Much of the Gemara consists of legal analysis. The starting point for the analysis is usually a legal statement found in a Mishnah. The statement is then analyzed and compared with other statements in a dialectical exchange between two (frequently anonymous and sometimes metaphorical) disputants, termed the makshan (questioner) and tartzan (answerer).
The Plains of Moab are mentioned in three books of the Hebrew Bible (Numbers, Deuteronomy and Joshua) as an area in Transjordan, stretching along the Jordan “across from Jericho“, and more specifically “from Beth Jeshimoth to Abel Shittim” (Num. 33:49). Here is the last Station of the Exodus and the place from which Moses climbs up on Mount Nebo “to the top of Pisgah“, where he dies (Deut. 34:1).
Mount Horeb is the mountain at which the Ten Commandments were given to Moses by Yahweh, according to the Book of Deuteronomy in the Hebrew Bible. It is described in two places (the Book of Exodus and the Books of Kings) as הַר הָאֱלֹהִים the “Mountain of Elohim”. The mountain is also called the Mountain of YHWH.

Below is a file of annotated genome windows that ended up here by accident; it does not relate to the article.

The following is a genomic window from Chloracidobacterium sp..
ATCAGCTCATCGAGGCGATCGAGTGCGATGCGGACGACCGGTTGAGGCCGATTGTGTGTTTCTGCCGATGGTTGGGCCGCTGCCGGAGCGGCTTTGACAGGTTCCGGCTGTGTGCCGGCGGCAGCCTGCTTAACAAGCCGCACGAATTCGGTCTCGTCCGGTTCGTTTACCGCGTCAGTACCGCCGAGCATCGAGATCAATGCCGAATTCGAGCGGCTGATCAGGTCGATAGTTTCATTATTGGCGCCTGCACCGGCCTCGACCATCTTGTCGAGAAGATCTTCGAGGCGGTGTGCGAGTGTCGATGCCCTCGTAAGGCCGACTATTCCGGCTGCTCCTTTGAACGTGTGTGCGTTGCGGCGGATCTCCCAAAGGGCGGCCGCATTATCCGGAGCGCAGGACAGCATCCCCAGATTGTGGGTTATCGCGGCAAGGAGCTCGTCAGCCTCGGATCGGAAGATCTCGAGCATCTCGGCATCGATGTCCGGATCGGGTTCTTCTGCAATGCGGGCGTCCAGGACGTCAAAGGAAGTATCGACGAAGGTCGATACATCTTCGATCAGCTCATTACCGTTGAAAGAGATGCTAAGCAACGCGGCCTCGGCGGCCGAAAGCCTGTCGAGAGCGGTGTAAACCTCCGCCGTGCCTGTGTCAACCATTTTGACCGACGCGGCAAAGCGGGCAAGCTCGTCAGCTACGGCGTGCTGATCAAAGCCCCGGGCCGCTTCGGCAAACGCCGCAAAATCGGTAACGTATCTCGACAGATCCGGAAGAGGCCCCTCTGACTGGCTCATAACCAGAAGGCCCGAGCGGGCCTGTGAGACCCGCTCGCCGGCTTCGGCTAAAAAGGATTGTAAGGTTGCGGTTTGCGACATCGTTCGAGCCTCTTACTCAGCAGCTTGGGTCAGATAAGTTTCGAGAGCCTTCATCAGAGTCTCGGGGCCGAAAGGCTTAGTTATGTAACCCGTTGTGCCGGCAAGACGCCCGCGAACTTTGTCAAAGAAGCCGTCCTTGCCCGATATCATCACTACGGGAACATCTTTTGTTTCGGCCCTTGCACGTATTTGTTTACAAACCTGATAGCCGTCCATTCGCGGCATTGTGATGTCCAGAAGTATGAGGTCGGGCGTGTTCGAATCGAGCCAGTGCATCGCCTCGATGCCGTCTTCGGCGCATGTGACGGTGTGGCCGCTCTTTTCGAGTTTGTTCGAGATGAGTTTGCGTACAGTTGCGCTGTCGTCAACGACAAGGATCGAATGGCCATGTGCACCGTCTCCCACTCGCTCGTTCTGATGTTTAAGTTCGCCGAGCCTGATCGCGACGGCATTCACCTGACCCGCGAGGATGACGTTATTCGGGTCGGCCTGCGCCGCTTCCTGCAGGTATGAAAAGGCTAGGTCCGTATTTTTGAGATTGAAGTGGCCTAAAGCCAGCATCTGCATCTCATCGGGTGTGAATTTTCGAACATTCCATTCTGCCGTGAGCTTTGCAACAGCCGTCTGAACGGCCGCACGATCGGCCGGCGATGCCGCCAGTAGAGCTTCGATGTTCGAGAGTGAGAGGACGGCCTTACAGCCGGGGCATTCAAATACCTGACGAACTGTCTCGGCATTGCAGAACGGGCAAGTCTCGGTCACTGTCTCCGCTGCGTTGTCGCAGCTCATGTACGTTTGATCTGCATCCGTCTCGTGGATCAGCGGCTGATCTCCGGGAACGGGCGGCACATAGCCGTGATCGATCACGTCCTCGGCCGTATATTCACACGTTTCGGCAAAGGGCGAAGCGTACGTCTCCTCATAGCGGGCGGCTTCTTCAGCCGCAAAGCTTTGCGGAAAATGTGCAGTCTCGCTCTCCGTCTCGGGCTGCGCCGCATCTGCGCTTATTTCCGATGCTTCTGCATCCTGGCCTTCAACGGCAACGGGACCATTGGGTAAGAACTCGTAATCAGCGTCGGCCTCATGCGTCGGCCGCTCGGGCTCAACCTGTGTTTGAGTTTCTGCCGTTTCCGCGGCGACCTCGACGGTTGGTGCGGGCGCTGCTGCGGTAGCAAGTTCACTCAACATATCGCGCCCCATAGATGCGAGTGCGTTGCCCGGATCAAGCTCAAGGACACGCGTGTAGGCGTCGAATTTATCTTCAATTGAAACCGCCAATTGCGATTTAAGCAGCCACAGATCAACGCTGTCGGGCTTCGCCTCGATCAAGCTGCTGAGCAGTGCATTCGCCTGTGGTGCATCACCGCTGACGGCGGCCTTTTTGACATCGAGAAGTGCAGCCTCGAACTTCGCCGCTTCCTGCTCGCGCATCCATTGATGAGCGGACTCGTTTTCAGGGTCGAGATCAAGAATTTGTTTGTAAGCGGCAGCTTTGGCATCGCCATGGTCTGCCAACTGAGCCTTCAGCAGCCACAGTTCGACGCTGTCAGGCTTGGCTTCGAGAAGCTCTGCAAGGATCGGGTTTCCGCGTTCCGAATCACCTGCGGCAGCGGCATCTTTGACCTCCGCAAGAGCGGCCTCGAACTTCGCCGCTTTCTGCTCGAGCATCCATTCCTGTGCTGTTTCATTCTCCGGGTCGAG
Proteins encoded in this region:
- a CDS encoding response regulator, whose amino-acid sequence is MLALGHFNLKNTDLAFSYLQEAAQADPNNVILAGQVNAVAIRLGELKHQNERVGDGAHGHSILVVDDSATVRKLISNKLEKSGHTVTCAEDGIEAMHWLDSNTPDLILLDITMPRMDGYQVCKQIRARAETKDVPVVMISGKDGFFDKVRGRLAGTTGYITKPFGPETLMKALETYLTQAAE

In other biblical passages, these events are described as having transpired at Mount Sinai. Although most scholars consider Sinai and Horeb to have been different names for the same place, there is a minority body of opinion that they may have been different locations.
The Protestant reformer John Calvin took the view that Sinai and Horeb were the same mountain, with the eastern side of the mountain being called Sinai and the western side being called Horeb. Abraham Ibn Ezra suggested that there was one mountain, “only it had two tops, which bore these different names.” Locally, around Saint Catherine's Monastery, which is built adjacent to Mount Sinai and to Willow Peak, the latter is considered to be the Biblical Mount Horeb.